Small employers have often struggled to provide a healthcare benefit for their employees. The administrative burden and expense of establishing a group health plan drove many to simply reimburse employees who purchased coverage on their own.
However, the Affordable Care Act eliminated this practice, forcing small business owners to adopt one of the following options instead:
- Establish a group health plan and hire a third-party administrator to implement it (or assume that burden internally).
- Provide reimbursement for employees’ individual plan expenses using after-tax dollars and report the reimbursement as income to employees.
- Forego health coverage as an employee benefit and diminish their capacity to attract and retain reliable, talented and hard-working personnel.
In December 2016, President Obama joined Congress in rectifying this circumstance by signing the 21st Century Cure Act into law. This legislation provides the means for small companies to reinstate pre-tax healthcare reimbursement via a Qualified Small Employer Health Reimbursement Arrangement (QSEHRA).
Do You Qualify for a QSEHRA?
In order to take advantage of this healthcare reimbursement:
- Business owners can have no more than 50 full-time equivalent employees on their payrolls.
- The business may not support a group insurance plan concurrent with its QSEHRA. It’s one or the other.
- The business must create an official plan document for its QSEHRA that conforms to the provisions of the law. Employee benefits consultants prepare these materials or provide referrals to third-party vendors.
- The plan must provide the same benefit for all eligible employees. Management cannot receive higher benefits than the rank-and-file workers.
- Employers must provide notice to all eligible employees about the plan details and available coverage at least 90 days before the plan commences.
- Employees must purchase health plans that have “minimum essential coverage” as defined by the Affordable Care Act. They must also provide proof of coverage before receiving their employee benefit.
- Employers must report the amounts paid as benefits on employee W-2s. The maximum pre-tax annual benefit is $4,950 for an individual and $10,000 for a family.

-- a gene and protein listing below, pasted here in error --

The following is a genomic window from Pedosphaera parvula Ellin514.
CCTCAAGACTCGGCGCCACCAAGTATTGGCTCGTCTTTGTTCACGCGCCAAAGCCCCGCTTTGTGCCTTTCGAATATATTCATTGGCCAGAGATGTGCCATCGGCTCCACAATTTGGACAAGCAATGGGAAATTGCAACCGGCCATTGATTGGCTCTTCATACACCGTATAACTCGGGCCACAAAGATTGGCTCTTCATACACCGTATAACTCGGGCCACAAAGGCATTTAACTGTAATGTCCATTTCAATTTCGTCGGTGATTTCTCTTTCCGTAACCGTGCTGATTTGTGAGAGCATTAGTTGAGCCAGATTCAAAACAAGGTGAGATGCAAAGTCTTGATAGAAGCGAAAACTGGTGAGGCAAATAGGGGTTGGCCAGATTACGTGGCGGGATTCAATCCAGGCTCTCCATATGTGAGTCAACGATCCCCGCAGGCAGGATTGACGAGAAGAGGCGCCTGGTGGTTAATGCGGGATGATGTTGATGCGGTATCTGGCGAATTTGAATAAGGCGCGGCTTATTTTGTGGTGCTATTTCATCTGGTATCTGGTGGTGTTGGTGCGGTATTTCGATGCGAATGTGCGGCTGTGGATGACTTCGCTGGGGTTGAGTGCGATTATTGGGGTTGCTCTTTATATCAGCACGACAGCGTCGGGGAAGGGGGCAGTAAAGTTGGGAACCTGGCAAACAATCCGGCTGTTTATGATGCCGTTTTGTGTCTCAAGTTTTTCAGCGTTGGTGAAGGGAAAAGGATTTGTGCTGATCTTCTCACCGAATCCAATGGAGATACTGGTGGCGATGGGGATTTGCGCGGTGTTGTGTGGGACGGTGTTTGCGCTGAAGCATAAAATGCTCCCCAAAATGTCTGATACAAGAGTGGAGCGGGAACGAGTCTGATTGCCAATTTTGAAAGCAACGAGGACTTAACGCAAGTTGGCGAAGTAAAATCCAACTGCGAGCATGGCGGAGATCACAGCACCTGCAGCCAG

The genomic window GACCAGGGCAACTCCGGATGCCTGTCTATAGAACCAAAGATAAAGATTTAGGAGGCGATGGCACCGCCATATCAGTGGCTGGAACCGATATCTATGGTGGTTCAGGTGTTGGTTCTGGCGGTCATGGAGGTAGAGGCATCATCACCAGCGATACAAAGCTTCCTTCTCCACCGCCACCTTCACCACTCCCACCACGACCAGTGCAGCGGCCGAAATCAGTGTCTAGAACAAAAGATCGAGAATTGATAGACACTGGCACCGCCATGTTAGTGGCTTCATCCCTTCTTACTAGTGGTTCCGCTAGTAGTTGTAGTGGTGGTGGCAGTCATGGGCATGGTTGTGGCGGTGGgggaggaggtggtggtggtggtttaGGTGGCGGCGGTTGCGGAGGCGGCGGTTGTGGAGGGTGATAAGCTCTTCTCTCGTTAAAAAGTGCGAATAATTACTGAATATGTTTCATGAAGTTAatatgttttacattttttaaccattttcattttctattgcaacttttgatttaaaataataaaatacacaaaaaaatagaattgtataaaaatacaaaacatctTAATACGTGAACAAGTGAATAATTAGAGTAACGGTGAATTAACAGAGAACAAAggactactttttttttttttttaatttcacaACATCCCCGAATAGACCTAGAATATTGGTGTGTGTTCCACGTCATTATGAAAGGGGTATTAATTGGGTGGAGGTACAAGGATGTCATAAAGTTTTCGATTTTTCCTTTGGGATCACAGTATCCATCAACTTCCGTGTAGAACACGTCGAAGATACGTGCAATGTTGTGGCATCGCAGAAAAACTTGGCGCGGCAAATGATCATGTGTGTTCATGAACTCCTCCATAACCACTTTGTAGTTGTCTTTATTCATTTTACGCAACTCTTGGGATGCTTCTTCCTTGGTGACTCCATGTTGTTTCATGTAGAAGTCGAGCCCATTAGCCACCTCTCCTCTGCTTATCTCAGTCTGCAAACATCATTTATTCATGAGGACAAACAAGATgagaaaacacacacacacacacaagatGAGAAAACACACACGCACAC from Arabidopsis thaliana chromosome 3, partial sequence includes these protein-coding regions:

Employers are not required to offer health insurance reimbursement to all employees under their QSEHRA. They may exclude seasonal workers; part-time workers; workers covered by collective bargaining agreements for which accident and health benefits were subject to good faith negotiations; employees with less than 90 days service; employees under age 25; and certain non-resident aliens.
A QSEHRA provides a number of advantages for small employers. It saves them the time, trouble and expense of establishing a group insurance plan that will satisfy the needs of its employees. Rather, the company stays out of employee health care decision making and simply provides reimbursement for some or all of the coverage that employees and their families elect to procure. This arrangement also enables employees to use their preferred provider networks rather than switch to a network dictated by a group plan. And, of course, the company minimizes its benefits administration expense.
Once you’ve created your QSEHRA, you’ll need to establish the appropriate internal procedures to provide employee notification, secure proof of coverage from employees, and make the appropriate adjustments to payroll. You should audit employee health care arrangements periodically to ensure their coverage remains intact. Amounts paid in excess of employee-paid premiums must be reported as income.
If you are weighing your options, talk with a knowledgeable benefits consultant to determine whether a small business group insurance plan or QSEHRA best suits your circumstances. A benefits consultant can help you design your plan and put the appropriate documentation in place.